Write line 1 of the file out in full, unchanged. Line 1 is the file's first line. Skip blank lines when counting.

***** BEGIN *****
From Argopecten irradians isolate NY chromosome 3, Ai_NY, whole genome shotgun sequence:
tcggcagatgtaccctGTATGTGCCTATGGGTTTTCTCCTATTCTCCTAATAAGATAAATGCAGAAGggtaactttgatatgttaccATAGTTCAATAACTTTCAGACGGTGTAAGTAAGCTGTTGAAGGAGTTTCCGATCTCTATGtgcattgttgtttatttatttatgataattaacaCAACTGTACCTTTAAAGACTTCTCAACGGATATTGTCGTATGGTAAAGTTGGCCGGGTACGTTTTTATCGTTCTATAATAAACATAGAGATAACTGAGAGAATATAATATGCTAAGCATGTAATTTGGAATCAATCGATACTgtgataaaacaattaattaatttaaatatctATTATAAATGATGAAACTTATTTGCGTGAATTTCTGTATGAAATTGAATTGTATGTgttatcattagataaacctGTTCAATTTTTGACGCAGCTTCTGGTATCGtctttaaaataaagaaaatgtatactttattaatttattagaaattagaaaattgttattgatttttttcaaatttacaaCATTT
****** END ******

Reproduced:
From Argopecten irradians isolate NY chromosome 3, Ai_NY, whole genome shotgun sequence: